Some differences between men and women who commit suicide.
ABSTRACT Men have persistently had a several-fold higher suicide rate than women. In this study of 204 consecutive suicides, the authors examined three areas in which the men differed from the women. Men used more violent, immediately lethal methods of suicide, were almost three times more likely to be substance abusers, and were more likely to have economic problems as stressors. The authors conclude that while the difference in suicide rate between men and women is complexly determined, the weight of the evidence suggests that more men than women intend to commit suicide.
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ABSTRACT: Whether sex differences exist in clinical risk factors associated with suicidal behavior is unknown. The authors postulated that among men with a major depressive episode, aggression, hostility, and history of substance misuse increase risk for future suicidal behavior, while depressive symptoms, childhood history of abuse, fewer reasons for living, and borderline personality disorder do so in depressed women. Patients with DSM-III-R major depression or bipolar disorder seeking treatment for a major depressive episode (N=314) were followed for 2 years. Putative predictors were tested with Cox proportional hazards regression analysis. During follow-up, 16.6% of the patients attempted or committed suicide. Family history of suicidal acts, past drug use, cigarette smoking, borderline personality disorder, and early parental separation each more than tripled the risk of future suicidal acts in men. For women, the risk for future suicidal acts was sixfold greater for prior suicide attempters; each past attempt increased future risk threefold. Suicidal ideation, lethality of past attempts, hostility, subjective depressive symptoms, fewer reasons for living, comorbid borderline personality disorder, and cigarette smoking also increased the risk of future suicidal acts for women. These findings suggest that the importance of risk factors for suicidal acts differs in depressed men and women. This knowledge may improve suicide risk evaluation and guide future research on suicide assessment and prevention.American Journal of Psychiatry 02/2007; 164(1):134-41. · 14.72 Impact Factor
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ABSTRACT: Background: Three quarters of UK suicides were not in contact with mental health services one year before dying. The characteristics of this group of suicides have not been adequately explored. Aim: Identify risk factors in no-contact suicides and explain non-referral to Mental Health Services (MHS). Method: Ongoing, observational, retrospective survey of all suicides in West Kent (population 988,027) over 5 years. No contact suicides are compared with MHS suicides through standard questionnaires completed by consultant psychiatrists, and general practitioners, and by examining coroners' records. Results: No contact suicides were significantly more likely to be male, employed, living with others and not diagnosed with a mental disorder. They have a significantly lesser frequency of previous self-harm. Their suicide risk is retrospectively estimated to be lower. 50.5% of all suicides were either not registered, had no general practitioner contact, or were last seen 13 weeks or more before suicide. These characteristics can explain non referral to specialist services. Conclusion: No-contact suicides take place to a considerable extent outside the current limitations of primary health and social care systems. Many have a different risk factor profile, and are similar to people who do not seek medical help in the first place. Declaration of interest: None.07/2009; 17(4):398-409.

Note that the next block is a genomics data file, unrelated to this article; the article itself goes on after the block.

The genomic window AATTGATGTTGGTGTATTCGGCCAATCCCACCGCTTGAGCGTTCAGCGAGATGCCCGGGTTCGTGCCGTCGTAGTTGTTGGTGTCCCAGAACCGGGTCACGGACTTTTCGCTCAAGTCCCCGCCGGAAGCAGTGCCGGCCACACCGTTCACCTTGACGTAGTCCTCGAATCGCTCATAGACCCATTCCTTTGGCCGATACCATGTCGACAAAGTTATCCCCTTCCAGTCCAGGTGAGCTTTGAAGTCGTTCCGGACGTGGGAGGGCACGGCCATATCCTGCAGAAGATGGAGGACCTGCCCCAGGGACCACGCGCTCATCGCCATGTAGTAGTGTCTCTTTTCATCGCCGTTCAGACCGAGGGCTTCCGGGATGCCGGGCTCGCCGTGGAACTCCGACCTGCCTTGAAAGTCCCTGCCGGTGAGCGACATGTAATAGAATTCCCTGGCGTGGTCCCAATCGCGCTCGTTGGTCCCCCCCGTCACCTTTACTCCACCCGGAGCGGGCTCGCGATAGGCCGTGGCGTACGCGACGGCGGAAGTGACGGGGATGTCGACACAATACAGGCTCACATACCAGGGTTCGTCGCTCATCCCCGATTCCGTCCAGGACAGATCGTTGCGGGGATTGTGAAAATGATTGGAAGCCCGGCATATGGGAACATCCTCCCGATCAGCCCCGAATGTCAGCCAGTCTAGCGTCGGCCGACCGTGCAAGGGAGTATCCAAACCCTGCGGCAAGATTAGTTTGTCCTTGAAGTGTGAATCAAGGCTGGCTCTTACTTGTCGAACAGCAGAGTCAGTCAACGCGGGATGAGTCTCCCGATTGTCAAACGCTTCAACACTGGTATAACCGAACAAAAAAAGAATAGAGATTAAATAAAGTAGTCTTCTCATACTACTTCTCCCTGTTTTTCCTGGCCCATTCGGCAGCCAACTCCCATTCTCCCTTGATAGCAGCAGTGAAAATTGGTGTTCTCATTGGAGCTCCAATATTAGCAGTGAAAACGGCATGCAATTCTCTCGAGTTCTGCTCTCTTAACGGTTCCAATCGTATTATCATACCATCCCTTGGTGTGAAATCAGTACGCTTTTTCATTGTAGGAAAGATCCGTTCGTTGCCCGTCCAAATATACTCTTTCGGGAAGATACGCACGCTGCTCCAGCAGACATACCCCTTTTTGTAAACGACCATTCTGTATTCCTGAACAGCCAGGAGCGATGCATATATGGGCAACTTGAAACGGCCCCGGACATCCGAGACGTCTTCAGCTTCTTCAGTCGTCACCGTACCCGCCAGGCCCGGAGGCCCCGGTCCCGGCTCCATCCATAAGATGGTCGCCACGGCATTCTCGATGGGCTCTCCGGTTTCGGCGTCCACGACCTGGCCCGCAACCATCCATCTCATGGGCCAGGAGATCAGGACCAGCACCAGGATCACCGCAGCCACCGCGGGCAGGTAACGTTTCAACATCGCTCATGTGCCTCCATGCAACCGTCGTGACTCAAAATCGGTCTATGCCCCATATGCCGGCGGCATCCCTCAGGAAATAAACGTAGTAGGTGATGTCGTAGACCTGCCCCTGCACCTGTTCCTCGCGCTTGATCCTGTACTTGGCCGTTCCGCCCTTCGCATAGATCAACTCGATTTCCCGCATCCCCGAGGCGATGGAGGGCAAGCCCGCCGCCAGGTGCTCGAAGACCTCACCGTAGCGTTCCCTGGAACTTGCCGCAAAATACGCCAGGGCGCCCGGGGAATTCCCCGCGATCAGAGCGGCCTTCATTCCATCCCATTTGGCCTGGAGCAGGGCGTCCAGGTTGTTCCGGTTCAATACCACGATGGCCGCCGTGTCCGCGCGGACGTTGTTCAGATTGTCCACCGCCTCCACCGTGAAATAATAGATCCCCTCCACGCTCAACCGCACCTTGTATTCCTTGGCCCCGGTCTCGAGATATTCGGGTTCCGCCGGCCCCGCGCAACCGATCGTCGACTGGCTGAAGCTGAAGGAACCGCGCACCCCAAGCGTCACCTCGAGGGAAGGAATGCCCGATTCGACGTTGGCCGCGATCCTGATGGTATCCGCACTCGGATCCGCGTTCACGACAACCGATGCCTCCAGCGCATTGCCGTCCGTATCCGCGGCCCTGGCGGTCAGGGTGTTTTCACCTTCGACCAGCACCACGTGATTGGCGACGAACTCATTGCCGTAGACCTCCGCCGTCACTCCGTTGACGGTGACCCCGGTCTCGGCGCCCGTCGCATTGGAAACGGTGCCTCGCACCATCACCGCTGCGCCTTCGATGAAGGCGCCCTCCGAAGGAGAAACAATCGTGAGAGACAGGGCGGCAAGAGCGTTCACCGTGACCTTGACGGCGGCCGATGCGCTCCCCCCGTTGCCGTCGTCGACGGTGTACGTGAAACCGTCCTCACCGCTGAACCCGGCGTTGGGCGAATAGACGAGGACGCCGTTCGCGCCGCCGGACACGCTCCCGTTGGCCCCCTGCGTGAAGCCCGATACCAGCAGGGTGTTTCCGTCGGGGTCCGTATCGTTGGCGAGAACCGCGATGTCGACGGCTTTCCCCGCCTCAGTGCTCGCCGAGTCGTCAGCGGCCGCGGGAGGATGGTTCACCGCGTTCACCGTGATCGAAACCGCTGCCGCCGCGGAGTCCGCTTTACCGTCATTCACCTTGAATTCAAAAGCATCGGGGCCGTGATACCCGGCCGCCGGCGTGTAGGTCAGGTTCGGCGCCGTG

Article: Suicidal behavior and alcohol abuse.[Show abstract] [Hide abstract]
ABSTRACT: Suicide is an escalating public health problem, and alcohol use has consistently been implicated in the precipitation of suicidal behavior. Alcohol abuse may lead to suicidality through disinhibition, impulsiveness and impaired judgment, but it may also be used as a means to ease the distress associated with committing an act of suicide. We reviewed evidence of the relationship between alcohol use and suicide through a search of MedLine and PsychInfo electronic databases. Multiple genetically-related intermediate phenotypes might influence the relationship between alcohol and suicide. Psychiatric disorders, including psychosis, mood disorders and anxiety disorders, as well as susceptibility to stress, might increase the risk of suicidal behavior, but may also have reciprocal influences with alcohol drinking patterns. Increased suicide risk may be heralded by social withdrawal, breakdown of social bonds, and social marginalization, which are common outcomes of untreated alcohol abuse and dependence. People with alcohol dependence or depression should be screened for other psychiatric symptoms and for suicidality. Programs for suicide prevention must take into account drinking habits and should reinforce healthy behavioral patterns.International Journal of Environmental Research and Public Health 04/2010; 7(4):1392-431. · 2.00 Impact Factor